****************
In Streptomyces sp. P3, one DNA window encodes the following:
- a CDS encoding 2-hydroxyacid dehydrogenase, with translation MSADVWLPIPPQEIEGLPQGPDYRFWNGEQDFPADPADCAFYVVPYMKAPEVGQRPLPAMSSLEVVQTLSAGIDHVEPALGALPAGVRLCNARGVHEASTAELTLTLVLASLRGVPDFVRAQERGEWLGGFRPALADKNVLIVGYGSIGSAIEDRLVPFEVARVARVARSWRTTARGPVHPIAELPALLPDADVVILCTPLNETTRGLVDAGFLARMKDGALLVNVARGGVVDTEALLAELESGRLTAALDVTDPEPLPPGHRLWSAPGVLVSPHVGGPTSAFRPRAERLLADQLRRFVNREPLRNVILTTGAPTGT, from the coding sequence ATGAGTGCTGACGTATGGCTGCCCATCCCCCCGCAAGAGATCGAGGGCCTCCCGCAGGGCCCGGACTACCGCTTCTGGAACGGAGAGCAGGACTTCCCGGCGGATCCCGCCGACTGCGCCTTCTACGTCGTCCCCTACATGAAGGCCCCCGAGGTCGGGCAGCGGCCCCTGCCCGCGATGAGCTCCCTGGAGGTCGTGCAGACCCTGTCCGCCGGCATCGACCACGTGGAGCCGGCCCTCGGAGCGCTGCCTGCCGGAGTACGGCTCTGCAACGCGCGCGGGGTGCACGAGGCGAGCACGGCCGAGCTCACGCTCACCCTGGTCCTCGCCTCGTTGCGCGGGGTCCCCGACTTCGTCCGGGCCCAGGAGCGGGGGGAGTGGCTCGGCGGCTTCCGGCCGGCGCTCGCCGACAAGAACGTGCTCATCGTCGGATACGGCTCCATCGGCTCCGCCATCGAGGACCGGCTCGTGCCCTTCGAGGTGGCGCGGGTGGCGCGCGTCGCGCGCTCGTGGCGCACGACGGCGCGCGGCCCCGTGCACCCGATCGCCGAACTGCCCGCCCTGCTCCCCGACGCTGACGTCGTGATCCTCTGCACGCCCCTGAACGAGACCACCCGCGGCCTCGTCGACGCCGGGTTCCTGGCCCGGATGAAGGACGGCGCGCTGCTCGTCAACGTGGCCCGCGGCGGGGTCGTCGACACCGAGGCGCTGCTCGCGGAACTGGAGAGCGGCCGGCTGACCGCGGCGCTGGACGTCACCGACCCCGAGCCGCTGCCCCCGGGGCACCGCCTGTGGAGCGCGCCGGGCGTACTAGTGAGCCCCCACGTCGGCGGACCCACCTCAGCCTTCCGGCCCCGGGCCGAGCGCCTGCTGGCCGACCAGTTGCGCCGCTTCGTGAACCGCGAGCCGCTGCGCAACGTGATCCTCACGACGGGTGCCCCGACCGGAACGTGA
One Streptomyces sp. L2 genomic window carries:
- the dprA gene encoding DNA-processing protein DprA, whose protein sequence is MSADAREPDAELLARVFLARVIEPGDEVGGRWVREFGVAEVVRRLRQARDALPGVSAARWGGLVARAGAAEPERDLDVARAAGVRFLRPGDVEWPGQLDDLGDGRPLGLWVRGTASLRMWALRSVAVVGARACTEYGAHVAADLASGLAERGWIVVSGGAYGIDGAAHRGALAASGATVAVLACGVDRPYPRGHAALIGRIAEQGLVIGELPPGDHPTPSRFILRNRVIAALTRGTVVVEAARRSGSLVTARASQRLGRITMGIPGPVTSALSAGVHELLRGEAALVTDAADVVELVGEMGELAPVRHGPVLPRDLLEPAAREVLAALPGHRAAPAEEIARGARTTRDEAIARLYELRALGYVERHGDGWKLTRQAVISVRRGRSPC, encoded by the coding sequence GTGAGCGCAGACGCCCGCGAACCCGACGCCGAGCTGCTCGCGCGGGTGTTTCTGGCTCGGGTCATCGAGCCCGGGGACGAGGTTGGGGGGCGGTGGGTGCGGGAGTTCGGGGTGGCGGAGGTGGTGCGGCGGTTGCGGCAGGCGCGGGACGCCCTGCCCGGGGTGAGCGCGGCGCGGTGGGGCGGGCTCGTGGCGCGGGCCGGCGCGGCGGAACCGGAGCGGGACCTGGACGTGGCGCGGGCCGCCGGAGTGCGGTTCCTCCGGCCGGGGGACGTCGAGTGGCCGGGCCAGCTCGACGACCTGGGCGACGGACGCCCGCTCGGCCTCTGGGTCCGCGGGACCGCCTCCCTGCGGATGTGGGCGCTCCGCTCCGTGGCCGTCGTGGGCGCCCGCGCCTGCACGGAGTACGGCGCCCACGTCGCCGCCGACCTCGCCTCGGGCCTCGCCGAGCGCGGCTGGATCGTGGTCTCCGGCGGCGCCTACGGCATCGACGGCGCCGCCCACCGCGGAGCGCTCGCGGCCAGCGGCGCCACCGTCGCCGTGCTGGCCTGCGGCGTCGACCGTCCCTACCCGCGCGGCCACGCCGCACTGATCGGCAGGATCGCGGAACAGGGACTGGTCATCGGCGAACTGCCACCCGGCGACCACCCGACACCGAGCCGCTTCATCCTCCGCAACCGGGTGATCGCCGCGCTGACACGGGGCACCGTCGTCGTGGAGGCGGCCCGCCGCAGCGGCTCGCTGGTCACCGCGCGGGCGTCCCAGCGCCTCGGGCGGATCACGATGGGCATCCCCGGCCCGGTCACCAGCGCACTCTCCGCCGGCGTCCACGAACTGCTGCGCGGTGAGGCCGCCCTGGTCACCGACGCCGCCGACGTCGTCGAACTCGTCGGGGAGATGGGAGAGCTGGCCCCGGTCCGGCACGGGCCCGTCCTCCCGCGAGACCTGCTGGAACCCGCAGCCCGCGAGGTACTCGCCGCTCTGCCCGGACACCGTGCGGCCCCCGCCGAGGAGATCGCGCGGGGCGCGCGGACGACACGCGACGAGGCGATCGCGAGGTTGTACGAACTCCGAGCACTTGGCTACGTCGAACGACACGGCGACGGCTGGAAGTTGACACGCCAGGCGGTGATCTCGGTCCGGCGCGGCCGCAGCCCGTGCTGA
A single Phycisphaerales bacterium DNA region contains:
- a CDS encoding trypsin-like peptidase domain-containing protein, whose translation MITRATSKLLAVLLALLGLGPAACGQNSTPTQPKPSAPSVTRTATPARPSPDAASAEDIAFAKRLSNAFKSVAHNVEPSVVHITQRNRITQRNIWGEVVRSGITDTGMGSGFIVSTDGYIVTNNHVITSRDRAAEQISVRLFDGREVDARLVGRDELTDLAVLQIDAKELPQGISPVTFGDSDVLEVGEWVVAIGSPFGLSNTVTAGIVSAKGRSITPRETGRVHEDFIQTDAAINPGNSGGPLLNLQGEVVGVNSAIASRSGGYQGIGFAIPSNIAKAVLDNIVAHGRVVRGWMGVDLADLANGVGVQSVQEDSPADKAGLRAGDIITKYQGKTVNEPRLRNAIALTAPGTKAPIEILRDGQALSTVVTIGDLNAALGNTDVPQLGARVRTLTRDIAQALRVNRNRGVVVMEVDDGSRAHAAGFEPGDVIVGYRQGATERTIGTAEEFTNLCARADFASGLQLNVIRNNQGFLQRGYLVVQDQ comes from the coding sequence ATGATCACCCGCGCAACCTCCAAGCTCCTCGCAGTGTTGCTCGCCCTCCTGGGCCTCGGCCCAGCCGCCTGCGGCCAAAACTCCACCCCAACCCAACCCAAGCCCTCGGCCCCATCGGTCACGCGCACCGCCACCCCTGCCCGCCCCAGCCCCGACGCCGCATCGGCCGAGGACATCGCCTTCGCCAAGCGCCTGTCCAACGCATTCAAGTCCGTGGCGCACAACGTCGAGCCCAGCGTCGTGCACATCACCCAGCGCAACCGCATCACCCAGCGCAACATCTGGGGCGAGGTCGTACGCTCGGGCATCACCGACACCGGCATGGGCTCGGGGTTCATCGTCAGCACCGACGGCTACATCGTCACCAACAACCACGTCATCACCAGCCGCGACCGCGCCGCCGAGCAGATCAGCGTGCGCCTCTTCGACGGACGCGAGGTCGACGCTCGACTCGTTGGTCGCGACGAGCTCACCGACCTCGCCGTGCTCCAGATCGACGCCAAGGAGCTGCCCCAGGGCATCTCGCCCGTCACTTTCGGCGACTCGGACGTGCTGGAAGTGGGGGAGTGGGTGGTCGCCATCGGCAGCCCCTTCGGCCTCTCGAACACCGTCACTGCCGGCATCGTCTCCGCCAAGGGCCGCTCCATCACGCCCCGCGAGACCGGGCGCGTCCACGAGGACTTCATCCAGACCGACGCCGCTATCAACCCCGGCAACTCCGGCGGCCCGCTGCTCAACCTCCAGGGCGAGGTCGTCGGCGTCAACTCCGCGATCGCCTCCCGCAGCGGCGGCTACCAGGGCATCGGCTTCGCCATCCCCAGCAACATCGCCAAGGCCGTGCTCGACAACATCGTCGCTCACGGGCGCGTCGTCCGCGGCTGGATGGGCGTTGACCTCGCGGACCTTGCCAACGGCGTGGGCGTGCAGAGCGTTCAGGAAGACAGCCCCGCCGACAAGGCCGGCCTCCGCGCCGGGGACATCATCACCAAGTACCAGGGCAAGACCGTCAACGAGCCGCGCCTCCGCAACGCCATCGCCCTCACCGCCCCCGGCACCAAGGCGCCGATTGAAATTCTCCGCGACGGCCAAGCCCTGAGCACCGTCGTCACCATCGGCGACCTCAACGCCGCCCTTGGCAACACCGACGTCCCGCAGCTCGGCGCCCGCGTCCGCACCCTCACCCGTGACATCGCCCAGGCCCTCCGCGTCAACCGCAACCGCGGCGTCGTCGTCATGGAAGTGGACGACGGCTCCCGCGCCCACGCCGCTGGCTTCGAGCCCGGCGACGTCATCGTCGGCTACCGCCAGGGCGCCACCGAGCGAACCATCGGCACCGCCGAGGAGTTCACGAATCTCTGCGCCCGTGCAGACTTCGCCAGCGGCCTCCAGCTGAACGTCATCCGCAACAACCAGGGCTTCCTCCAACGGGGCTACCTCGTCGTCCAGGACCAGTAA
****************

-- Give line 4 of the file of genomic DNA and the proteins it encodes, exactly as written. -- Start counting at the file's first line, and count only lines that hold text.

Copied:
- the dprA gene encoding DNA-processing protein DprA, whose protein sequence is MSADAREPDAELLARVFLARVIEPGDEVGGRWVREFGVAEVVRRLRQARDALPGVSAARWGGLVARAGAAEPERDLDVARAAGVRFLRPGDVEWPGQLDDLGDGRPLGLWVRGTASLRMWALRSVAVVGARACTEYGAHVAADLASGLAERGWIVVSGGAYGIDGAAHRGALAASGATVAVLACGVDRPYPRGHAALIGRIAEQGLVIGELPPGDHPTPSRFILRNRVIAALTRGTVVVEAARRSGSLVTARASQRLGRITMGIPGPVTSALSAGVHELLRGEAALVTDAADVVELVGEMGELAPVRHGPVLPRDLLEPAAREVLAALPGHRAAPAEEIARGARTTRDEAIARLYELRALGYVERHGDGWKLTRQAVISVRRGRSPC, encoded by the coding sequence GTGAGCGCAGACGCCCGCGAACCCGACGCCGAGCTGCTCGCGCGGGTGTTTCTGGCTCGGGTCATCGAGCCCGGGGACGAGGTTGGGGGGCGGTGGGTGCGGGAGTTCGGGGTGGCGGAGGTGGTGCGGCGGTTGCGGCAGGCGCGGGACGCCCTGCCCGGGGTGAGCGCGGCGCGGTGGGGCGGGCTCGTGGCGCGGGCCGGCGCGGCGGAACCGGAGCGGGACCTGGACGTGGCGCGGGCCGCCGGAGTGCGGTTCCTCCGGCCGGGGGACGTCGAGTGGCCGGGCCAGCTCGACGACCTGGGCGACGGACGCCCGCTCGGCCTCTGGGTCCGCGGGACCGCCTCCCTGCGGATGTGGGCGCTCCGCTCCGTGGCCGTCGTGGGCGCCCGCGCCTGCACGGAGTACGGCGCCCACGTCGCCGCCGACCTCGCCTCGGGCCTCGCCGAGCGCGGCTGGATCGTGGTCTCCGGCGGCGCCTACGGCATCGACGGCGCCGCCCACCGCGGAGCGCTCGCGGCCAGCGGCGCCACCGTCGCCGTGCTGGCCTGCGGCGTCGACCGTCCCTACCCGCGCGGCCACGCCGCACTGATCGGCAGGATCGCGGAACAGGGACTGGTCATCGGCGAACTGCCACCCGGCGACCACCCGACACCGAGCCGCTTCATCCTCCGCAACCGGGTGATCGCCGCGCTGACACGGGGCACCGTCGTCGTGGAGGCGGCCCGCCGCAGCGGCTCGCTGGTCACCGCGCGGGCGTCCCAGCGCCTCGGGCGGATCACGATGGGCATCCCCGGCCCGGTCACCAGCGCACTCTCCGCCGGCGTCCACGAACTGCTGCGCGGTGAGGCCGCCCTGGTCACCGACGCCGCCGACGTCGTCGAACTCGTCGGGGAGATGGGAGAGCTGGCCCCGGTCCGGCACGGGCCCGTCCTCCCGCGAGACCTGCTGGAACCCGCAGCCCGCGAGGTACTCGCCGCTCTGCCCGGACACCGTGCGGCCCCCGCCGAGGAGATCGCGCGGGGCGCGCGGACGACACGCGACGAGGCGATCGCGAGGTTGTACGAACTCCGAGCACTTGGCTACGTCGAACGACACGGCGACGGCTGGAAGTTGACACGCCAGGCGGTGATCTCGGTCCGGCGCGGCCGCAGCCCGTGCTGA